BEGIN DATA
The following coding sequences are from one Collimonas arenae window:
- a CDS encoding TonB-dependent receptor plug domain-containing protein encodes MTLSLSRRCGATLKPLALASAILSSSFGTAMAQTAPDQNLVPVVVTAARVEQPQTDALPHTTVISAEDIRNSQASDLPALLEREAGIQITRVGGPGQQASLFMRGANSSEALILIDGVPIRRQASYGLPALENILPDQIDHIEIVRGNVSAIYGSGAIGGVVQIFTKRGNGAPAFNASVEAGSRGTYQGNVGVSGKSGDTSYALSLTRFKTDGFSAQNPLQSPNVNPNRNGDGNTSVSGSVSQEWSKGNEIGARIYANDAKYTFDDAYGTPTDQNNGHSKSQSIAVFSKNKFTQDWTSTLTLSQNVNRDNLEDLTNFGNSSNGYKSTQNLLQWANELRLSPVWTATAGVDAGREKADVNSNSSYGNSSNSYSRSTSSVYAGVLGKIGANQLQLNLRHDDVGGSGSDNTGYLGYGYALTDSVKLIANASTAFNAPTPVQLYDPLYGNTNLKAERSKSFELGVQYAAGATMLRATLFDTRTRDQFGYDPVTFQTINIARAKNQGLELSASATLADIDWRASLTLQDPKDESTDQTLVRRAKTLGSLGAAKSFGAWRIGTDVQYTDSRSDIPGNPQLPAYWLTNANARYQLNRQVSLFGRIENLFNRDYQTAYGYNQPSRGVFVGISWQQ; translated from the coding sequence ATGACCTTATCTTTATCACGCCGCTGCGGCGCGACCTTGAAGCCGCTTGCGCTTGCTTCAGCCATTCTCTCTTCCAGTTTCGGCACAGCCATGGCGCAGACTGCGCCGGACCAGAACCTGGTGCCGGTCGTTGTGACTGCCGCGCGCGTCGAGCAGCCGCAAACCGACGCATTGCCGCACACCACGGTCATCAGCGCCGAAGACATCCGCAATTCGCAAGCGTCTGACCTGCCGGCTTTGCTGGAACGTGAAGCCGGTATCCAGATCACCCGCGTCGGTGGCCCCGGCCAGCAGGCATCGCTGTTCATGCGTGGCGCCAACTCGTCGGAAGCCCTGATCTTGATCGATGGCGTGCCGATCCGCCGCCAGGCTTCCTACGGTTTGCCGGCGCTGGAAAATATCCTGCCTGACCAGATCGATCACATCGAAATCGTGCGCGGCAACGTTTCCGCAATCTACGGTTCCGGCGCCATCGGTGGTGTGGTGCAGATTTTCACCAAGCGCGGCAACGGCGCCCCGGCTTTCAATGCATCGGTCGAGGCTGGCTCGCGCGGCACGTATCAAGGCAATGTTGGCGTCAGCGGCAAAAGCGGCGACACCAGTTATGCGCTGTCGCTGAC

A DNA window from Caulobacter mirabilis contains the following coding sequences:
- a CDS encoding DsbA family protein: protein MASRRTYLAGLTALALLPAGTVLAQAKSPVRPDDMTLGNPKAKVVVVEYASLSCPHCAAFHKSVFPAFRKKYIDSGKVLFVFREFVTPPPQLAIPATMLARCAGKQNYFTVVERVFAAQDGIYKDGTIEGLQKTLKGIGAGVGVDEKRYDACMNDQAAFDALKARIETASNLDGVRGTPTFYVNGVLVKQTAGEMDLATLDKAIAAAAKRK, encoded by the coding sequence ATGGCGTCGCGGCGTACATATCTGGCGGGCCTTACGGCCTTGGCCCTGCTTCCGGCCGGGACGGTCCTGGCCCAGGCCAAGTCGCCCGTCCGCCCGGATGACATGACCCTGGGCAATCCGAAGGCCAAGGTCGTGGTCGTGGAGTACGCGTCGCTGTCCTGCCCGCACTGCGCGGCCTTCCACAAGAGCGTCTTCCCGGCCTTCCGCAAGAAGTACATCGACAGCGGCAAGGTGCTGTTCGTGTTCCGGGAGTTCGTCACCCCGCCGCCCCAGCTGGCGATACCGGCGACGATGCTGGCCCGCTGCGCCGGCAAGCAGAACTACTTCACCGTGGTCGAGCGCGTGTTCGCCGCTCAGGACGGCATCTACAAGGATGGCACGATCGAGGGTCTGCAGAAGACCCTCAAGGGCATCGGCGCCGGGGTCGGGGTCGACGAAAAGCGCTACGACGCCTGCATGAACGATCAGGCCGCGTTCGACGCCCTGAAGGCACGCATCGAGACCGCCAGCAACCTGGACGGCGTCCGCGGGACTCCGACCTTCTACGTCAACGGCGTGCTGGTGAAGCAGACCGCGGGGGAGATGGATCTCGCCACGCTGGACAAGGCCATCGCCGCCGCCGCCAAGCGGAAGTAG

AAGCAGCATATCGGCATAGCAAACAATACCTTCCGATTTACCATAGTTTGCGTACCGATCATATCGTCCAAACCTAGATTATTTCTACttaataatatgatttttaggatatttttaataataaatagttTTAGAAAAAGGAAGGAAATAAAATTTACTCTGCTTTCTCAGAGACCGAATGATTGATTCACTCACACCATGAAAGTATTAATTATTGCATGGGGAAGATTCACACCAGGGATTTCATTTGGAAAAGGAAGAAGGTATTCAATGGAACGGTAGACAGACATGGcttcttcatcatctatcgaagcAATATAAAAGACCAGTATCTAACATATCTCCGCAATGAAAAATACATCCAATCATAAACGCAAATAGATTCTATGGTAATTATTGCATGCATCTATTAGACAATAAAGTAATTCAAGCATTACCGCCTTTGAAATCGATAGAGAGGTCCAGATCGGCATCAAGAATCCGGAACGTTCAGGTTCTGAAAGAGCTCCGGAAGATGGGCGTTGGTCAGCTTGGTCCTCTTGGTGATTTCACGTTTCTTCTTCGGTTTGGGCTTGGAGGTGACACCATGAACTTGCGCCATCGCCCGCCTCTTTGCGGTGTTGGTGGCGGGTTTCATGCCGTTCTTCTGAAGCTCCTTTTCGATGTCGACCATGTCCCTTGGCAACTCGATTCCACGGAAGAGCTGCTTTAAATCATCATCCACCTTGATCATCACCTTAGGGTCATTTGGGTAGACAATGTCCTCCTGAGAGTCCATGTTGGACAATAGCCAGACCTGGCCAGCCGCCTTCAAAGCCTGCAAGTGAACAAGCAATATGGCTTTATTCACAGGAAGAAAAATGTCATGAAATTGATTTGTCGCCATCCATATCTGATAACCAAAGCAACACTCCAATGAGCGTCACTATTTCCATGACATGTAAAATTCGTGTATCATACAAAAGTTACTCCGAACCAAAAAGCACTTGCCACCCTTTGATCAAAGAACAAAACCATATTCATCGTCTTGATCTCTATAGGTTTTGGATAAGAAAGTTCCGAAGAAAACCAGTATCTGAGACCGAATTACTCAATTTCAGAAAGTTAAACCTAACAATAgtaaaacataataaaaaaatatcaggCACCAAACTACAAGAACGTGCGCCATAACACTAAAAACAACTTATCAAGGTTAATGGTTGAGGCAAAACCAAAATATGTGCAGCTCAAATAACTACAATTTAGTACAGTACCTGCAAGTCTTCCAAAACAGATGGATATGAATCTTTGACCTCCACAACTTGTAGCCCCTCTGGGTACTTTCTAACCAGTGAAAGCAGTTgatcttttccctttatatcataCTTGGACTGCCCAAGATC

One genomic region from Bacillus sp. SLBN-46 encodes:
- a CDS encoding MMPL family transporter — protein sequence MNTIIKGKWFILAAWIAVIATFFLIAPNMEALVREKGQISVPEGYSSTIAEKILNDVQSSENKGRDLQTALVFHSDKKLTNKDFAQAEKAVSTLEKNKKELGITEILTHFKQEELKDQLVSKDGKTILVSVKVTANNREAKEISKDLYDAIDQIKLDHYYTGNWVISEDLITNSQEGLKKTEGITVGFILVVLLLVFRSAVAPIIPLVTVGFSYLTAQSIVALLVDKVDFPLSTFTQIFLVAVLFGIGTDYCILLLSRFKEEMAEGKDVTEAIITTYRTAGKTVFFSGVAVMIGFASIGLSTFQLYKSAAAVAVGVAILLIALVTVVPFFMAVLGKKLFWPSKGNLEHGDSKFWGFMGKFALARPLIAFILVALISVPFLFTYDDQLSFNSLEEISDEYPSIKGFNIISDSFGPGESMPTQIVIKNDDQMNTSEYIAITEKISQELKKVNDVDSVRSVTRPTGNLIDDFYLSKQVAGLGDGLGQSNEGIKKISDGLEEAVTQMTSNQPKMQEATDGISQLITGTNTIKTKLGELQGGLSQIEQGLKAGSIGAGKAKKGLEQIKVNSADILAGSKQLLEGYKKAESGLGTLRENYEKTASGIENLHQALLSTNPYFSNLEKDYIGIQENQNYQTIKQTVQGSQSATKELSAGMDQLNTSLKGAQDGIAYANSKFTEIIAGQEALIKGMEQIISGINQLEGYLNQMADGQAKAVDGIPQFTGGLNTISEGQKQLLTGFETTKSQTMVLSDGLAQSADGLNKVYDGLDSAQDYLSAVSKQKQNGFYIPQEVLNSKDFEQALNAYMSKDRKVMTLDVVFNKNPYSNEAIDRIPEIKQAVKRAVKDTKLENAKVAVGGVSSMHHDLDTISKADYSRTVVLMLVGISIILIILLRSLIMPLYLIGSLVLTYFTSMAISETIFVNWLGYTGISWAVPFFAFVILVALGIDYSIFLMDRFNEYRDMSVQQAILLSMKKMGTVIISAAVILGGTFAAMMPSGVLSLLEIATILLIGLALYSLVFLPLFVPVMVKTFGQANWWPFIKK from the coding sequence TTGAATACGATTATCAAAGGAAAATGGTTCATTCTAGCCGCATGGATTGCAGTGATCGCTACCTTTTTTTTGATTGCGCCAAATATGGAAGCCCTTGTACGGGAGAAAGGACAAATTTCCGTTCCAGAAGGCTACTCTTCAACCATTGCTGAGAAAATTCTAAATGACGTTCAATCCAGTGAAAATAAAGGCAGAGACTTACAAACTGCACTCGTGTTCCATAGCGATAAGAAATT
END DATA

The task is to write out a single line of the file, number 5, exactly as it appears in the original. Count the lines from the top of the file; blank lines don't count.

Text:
AAGCAGCATATCGGCATAGCAAACAATACCTTCCGATTTACCATAGTTTGCGTACCGATCATATCGTCCAAACCTAGATTATTTCTACttaataatatgatttttaggatatttttaataataaatagttTTAGAAAAAGGAAGGAAATAAAATTTACTCTGCTTTCTCAGAGACCGAATGATTGATTCACTCACACCATGAAAGTATTAATTATTGCATGGGGAAGATTCACACCAGGGATTTCATTTGGAAAAGGAAGAAGGTATTCAATGGAACGGTAGACAGACATGGcttcttcatcatctatcgaagcAATATAAAAGACCAGTATCTAACATATCTCCGCAATGAAAAATACATCCAATCATAAACGCAAATAGATTCTATGGTAATTATTGCATGCATCTATTAGACAATAAAGTAATTCAAGCATTACCGCCTTTGAAATCGATAGAGAGGTCCAGATCGGCATCAAGAATCCGGAACGTTCAGGTTCTGAAAGAGCTCCGGAAGATGGGCGTTGGTCAGCTTGGTCCTCTTGGTGATTTCACGTTTCTTCTTCGGTTTGGGCTTGGAGGTGACACCATGAACTTGCGCCATCGCCCGCCTCTTTGCGGTGTTGGTGGCGGGTTTCATGCCGTTCTTCTGAAGCTCCTTTTCGATGTCGACCATGTCCCTTGGCAACTCGATTCCACGGAAGAGCTGCTTTAAATCATCATCCACCTTGATCATCACCTTAGGGTCATTTGGGTAGACAATGTCCTCCTGAGAGTCCATGTTGGACAATAGCCAGACCTGGCCAGCCGCCTTCAAAGCCTGCAAGTGAACAAGCAATATGGCTTTATTCACAGGAAGAAAAATGTCATGAAATTGATTTGTCGCCATCCATATCTGATAACCAAAGCAACACTCCAATGAGCGTCACTATTTCCATGACATGTAAAATTCGTGTATCATACAAAAGTTACTCCGAACCAAAAAGCACTTGCCACCCTTTGATCAAAGAACAAAACCATATTCATCGTCTTGATCTCTATAGGTTTTGGATAAGAAAGTTCCGAAGAAAACCAGTATCTGAGACCGAATTACTCAATTTCAGAAAGTTAAACCTAACAATAgtaaaacataataaaaaaatatcaggCACCAAACTACAAGAACGTGCGCCATAACACTAAAAACAACTTATCAAGGTTAATGGTTGAGGCAAAACCAAAATATGTGCAGCTCAAATAACTACAATTTAGTACAGTACCTGCAAGTCTTCCAAAACAGATGGATATGAATCTTTGACCTCCACAACTTGTAGCCCCTCTGGGTACTTTCTAACCAGTGAAAGCAGTTgatcttttccctttatatcataCTTGGACTGCCCAAGATC